Sariska Sanctuary

Perfect Holiday Travels

nce the huntinKEOLADEO NATIONAL PARKg reserve of the maharajas of Alwar in whose jurisdiction it fell Sariska's forests are typical of the Aravallis with their undulating terrain of low hills, teep escarpments, wide valleys and hill plateaus, A atural habitat for the tiger, it ould have held a commendable population of these tigers hald the forest around the park not been vadalised in the recent decades, Today, the region is a major milk pocket and cattle have eroded the forestlands and pastures around the park so that the population of wildlife has shrunk to the limits of the park alone.

Observers often gather at hides close to waterholes to view and photograph wildlife though of course , they cannot stay beyond evening light, when deer come to feed at these waterholes, they attract the presence of leopards, tigers and wild dogs, especilly in summer when all ogher sources of water shrink and vapourise.

Base : Sariska has accommodation to offer outside the park, in the state owned tourism complex as well as in a former royal hunting lodge. Sariska is connected with both Jaipur and Delhi.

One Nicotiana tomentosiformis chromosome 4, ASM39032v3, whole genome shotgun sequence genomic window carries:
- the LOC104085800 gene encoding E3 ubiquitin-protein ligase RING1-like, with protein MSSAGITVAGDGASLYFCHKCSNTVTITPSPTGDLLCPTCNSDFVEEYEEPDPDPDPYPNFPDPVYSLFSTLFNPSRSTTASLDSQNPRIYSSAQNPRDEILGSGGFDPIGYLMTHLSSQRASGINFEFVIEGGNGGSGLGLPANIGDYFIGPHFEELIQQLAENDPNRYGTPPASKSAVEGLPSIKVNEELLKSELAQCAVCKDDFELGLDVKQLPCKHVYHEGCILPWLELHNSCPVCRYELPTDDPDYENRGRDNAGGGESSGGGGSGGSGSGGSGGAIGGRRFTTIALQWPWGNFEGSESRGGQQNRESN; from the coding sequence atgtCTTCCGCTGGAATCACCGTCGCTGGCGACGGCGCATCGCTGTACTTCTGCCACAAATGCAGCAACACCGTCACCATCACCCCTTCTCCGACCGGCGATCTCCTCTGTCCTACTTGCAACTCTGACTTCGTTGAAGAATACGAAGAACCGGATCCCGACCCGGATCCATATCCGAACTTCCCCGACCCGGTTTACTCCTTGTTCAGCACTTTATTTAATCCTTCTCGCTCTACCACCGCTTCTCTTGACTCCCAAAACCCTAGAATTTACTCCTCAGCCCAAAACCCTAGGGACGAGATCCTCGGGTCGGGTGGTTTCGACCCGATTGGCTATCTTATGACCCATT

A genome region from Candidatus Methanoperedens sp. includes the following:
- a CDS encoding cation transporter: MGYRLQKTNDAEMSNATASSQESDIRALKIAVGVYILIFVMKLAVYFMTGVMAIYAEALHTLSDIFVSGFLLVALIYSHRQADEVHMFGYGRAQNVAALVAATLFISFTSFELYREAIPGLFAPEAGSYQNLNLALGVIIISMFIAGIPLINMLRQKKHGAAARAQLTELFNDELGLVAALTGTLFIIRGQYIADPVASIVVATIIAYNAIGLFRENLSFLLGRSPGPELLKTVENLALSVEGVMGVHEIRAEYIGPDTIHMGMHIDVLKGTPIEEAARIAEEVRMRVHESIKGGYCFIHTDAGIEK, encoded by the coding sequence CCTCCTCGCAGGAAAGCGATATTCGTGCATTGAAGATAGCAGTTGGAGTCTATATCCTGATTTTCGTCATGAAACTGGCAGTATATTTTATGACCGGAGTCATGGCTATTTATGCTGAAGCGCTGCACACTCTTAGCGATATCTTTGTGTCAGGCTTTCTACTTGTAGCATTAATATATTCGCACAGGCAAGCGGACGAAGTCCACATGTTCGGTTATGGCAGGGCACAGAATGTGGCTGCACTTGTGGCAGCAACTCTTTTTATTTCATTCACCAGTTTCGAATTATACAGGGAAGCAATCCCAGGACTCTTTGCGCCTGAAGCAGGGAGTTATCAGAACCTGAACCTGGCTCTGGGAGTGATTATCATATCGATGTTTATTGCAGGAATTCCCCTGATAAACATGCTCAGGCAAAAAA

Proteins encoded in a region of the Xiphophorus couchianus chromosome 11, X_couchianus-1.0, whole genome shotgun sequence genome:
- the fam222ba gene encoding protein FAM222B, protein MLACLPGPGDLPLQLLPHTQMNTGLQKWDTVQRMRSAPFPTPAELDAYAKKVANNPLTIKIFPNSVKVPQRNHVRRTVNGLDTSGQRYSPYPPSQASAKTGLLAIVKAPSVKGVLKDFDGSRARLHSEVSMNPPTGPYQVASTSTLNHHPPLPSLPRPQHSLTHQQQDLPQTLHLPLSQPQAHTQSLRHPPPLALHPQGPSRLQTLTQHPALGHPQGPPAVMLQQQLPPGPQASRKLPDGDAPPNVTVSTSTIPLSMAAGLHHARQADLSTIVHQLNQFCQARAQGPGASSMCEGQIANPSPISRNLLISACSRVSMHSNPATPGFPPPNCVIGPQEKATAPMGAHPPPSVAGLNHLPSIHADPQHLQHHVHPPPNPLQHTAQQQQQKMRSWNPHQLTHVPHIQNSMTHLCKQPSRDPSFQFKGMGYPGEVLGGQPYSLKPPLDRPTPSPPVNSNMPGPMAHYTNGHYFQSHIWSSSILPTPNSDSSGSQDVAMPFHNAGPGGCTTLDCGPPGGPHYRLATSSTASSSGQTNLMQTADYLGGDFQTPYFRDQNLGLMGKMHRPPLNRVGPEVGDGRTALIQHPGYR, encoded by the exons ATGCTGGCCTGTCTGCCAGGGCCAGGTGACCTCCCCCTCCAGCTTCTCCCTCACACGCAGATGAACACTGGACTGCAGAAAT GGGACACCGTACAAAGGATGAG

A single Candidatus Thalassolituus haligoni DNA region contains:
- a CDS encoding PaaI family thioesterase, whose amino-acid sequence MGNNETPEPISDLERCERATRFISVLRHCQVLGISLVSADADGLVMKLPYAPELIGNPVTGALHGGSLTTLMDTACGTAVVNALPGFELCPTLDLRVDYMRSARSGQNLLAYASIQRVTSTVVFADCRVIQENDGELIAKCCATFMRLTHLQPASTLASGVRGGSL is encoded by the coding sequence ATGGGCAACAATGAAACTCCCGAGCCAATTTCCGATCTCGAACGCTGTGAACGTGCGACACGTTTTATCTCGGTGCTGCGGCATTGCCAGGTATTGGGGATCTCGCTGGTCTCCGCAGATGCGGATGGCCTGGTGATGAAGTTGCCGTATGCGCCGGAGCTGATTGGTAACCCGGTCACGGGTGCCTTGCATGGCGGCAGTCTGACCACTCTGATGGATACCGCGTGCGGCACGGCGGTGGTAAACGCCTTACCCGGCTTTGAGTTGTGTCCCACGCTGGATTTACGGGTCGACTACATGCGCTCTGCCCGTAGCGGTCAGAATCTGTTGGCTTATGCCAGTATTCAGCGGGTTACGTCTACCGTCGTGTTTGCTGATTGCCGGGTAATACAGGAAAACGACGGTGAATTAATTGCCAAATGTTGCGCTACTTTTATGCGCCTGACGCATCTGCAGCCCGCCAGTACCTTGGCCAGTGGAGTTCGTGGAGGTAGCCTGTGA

Best time to visit in winter though chances of tiger sighting increase in the summer the park is closed in the rains.

Located 107 kms from Jaipur, the Sariska National Park is in a wooden valley, surrounded by barren mountains. The dry deciduous forests of the ancient Aravalli range cover the area of the Sariska National Park and Tiger Reserve.

The main fauna in the park includes the Tiger, Panther, Hyena, Jungle Cat, Civet, Sambhar, Chinkara, Nilgai and Four-Horned Antelope. Declared a Sanctuary in 1955, it became a Tiger Reserve under Project Tiger in 1979.

The other great predator of Sariska's forests is the leopard besides the ferocious tiger. Sariska has a healthy porcupine population, and this tiny creature often pits itself against the tiger, which is particularly fond of porcupine flesh. The 'Chowsingha' (four horned antelope) is commonly found at Sariska; exclusively Indian, it is the world's only wild creature, which has two pairs of horns. The Park's terrain is also congenial to the Chinkara (Indian Gazelle) and Nilgai.

Remarkable for their lack of timidity are the Rhesus and Langur, which, at Sariska tolerate human closeness with astonishing equanimity.

The birdlife comprises of the Pea Fowl, Gray Partridge, Quail, Sandgrouse, Tree Pie, White-Breasted Kingfisher, Golden-Backed Woodpecker, Crested Serpent, Eagle and Great Indian Horned Owl.

Viewing the Wild

He best way to visit the Sariska Wildlife Sanctuary is by jeep and these can be arranged at the Forest Reception Office on Jaipur Road.

Booking a `hide', overlooking one of the waterholes, can provide an excellent opportunity for viewing and photographing wildlife. So, pick up your sleeping bag and some food and settle down to watch.